IN THIS ARTICLE
Outlines how to use failover and failback with Continuous Replication in Qumulo Core 2.11.2 and above
- Admin privileges required
- Source and target cluster running the same version of Qumulo Core 2.11.2 or above
If you are running Qumulo Core 2.11.1 or below, check out the article here for details on Qumulo's legacy failover/failback UI.
Failover to the Secondary Cluster
To utilize the target directory on the secondary cluster for writes, you can use the Make Target Writable option in the Actions menu on the target relationship listing. Once the process is complete, the target directory will become read-write and the relationship can be deleted. If the relationship had incomplete replication data, the target directory will be synchronized with the most recent recovery point.
Planned failover: You should disable Continuous Replication and wait for the last job to complete before deleting the relationship. This ensures that the target directory is in a point-in-time consistent state matching the last source snapshot taken.
As an extra precaution, you can make shares/exports read-only on the primary cluster to ensure that no writes are lost. You can also use the Make Target Writable action to ensure that the target is consistent with the latest replication, though there should be no difference.
Unplanned failover: If the last replication was incomplete before the primary cluster became unavailable, it may have left the target directory in an indeterminate state with some files truncated or otherwise inconsistent.
Follow the instructions below to utilize failover with Continuous Replication:
- Click the button on the replication relationship listing.
- Select Make Target Writable.
- Wait for the directory to be reverted to the last recovery point. Progress can be monitored by clicking Details.
- Click the button and select Delete relationship once the relationship status displays Disconnected and target writable.
As the target directory is being made consistent, migrate any of the following configuration necessary to the secondary cluster if it doesn’t already exist:
- NFS exports
- SMB shares
- AD/LDAP server(s)
- Snapshot policies
Remount all clients previously connected to the primary cluster that require access to the secondary cluster.
Re-enable Continuous Replication after Failover
If you bring the primary cluster back online, you may want to re-enable Continuous Replication after a failover. Continuous Replication can immediately be re-established in the original direction (primary to secondary) if there is no need to keep the completed writes on the secondary cluster during the failover period.
You may want to do this if:
- The primary cluster came back online before client write traffic was redirected to the secondary cluster
- The writes to the secondary cluster were done as part of a test failover or DR readiness test and can therefore be discarded
To re-enable Continuous Replication in this case, you can simply re-create the original relationship. Replication will take ownership of the directory and sync the current version of the source directory to the target, overwriting any changes on the target directory.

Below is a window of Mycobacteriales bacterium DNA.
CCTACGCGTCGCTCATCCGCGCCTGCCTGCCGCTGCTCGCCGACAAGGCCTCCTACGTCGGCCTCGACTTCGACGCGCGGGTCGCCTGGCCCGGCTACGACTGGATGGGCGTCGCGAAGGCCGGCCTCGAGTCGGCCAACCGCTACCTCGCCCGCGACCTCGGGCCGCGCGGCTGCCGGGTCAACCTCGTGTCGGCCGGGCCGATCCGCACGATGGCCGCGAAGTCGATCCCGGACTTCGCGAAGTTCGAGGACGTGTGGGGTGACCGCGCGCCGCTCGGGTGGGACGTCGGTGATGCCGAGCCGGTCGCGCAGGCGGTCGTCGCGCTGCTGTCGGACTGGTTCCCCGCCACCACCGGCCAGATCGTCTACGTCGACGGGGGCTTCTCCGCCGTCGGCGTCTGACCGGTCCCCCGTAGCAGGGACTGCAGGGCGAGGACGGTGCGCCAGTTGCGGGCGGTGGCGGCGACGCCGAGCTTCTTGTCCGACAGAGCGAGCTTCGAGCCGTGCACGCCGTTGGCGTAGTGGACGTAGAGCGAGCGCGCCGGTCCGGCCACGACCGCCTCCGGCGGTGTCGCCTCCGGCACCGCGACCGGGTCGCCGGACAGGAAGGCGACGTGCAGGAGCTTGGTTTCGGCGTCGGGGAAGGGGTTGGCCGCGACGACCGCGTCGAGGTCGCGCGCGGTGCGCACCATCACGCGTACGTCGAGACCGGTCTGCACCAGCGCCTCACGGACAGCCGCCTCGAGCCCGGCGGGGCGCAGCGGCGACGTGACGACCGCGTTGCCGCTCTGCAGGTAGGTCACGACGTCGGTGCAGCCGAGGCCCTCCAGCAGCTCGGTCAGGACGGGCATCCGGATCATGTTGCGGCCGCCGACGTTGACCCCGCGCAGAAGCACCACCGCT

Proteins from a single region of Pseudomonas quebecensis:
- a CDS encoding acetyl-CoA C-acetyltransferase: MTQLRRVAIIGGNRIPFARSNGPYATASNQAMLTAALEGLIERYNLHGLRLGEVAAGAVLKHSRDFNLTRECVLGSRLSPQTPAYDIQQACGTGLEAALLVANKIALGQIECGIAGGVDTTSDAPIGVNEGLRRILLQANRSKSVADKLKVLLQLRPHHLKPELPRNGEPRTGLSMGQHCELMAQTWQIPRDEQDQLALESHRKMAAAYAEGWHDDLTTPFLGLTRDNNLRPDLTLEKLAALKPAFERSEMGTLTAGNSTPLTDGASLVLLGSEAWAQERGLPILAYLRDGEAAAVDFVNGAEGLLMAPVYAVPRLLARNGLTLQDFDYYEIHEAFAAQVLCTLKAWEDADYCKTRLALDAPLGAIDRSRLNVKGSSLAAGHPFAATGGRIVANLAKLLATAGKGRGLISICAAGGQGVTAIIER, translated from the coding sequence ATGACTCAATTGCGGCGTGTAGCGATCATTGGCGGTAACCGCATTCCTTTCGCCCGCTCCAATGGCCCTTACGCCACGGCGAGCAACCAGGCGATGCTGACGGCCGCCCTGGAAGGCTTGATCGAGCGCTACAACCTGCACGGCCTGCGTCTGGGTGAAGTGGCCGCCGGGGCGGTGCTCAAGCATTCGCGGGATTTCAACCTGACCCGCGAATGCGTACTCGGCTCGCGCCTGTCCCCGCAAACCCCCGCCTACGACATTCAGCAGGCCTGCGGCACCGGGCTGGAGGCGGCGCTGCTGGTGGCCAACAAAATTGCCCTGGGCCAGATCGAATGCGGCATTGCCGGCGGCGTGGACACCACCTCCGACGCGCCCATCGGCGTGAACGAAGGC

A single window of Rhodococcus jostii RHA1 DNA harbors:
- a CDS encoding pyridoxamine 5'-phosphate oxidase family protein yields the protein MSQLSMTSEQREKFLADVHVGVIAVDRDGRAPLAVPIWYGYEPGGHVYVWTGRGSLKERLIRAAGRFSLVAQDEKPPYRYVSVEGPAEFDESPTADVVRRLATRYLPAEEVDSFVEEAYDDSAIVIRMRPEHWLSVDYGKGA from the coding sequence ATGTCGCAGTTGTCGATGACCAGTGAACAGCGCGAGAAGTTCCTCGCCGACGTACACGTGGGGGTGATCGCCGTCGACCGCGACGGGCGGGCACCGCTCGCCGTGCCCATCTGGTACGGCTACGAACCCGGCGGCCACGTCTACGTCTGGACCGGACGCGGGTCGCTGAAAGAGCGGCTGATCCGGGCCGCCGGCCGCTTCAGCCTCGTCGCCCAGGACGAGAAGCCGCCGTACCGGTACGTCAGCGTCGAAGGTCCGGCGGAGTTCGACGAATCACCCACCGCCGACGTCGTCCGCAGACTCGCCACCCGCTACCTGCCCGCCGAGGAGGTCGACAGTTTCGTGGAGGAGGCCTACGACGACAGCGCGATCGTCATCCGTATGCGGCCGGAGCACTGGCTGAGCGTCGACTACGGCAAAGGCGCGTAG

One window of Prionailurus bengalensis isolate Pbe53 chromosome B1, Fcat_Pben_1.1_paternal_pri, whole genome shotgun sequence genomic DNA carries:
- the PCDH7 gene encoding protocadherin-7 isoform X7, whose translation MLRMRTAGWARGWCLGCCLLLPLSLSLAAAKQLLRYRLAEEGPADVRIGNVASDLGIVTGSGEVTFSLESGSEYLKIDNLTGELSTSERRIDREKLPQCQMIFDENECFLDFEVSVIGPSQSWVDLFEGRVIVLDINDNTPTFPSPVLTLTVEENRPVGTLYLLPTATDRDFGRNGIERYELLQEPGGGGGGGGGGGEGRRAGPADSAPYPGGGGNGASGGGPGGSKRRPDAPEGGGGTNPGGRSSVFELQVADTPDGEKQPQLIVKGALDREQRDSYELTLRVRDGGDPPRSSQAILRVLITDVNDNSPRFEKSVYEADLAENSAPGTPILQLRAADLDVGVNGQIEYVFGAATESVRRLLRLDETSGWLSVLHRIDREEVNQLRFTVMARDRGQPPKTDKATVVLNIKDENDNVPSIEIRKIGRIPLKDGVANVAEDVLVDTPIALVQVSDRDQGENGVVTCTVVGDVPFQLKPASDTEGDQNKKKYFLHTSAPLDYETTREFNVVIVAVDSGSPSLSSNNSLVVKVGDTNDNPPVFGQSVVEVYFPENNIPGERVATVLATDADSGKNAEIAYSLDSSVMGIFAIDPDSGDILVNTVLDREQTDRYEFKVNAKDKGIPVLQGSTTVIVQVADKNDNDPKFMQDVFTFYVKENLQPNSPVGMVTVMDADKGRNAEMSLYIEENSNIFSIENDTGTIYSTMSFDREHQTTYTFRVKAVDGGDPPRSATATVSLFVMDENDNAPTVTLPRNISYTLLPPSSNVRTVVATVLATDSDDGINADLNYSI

Note that a warning dialog will display to proceed:
The initial replication job after re-creating the relationship will complete a full tree walk in the replication directories on both sides to ensure the target is brought up to sync. Files that have been replicated successfully and haven’t changed since the original replication will not be resent.
Failback to the Primary Cluster
To save writes on the secondary but continue using the original primary cluster, you can set up replication from the secondary to the primary cluster by recreating the relationship in that direction. Any changes on the primary that were made after the last successful replication will be overwritten. As stated above, the initial job will do a tree walk.
Follow the instructions below to utilize failback with Continuous Replication:
- Create a new replication relationship for each directory you would like to restore from the secondary cluster back to the primary cluster.
- Begin replicating from the secondary cluster to the primary cluster.
- Discontinue writes to the source directory(s) on the secondary cluster.
- Start and complete a final replication job. The final replication job prior to the cutover should be as small as possible to minimize the duration that no I/O will be allowed into the directory.
- Delete the relationship for each directory failing back once the final replication job completes.
- Create the following data (if it doesn't already exist) on the primary cluster:
- NFS Exports
- SMB Shares
- AD/LDAP Server(s)
- Snapshot Policies
- Remount all clients previously connected to the secondary cluster that require access to the primary cluster.
- Re-create all relationships (primary to secondary) to re-enable Continuous Replication.
Since the primary and secondary clusters were fully in sync when the relationship was deleted and the secondary cluster was in an inactive state, no data will be lost or overwritten on the secondary cluster.
You should now be able to successfully utilize failover and failback with Continuous Replication in Qumulo Core 2.11.2 and above
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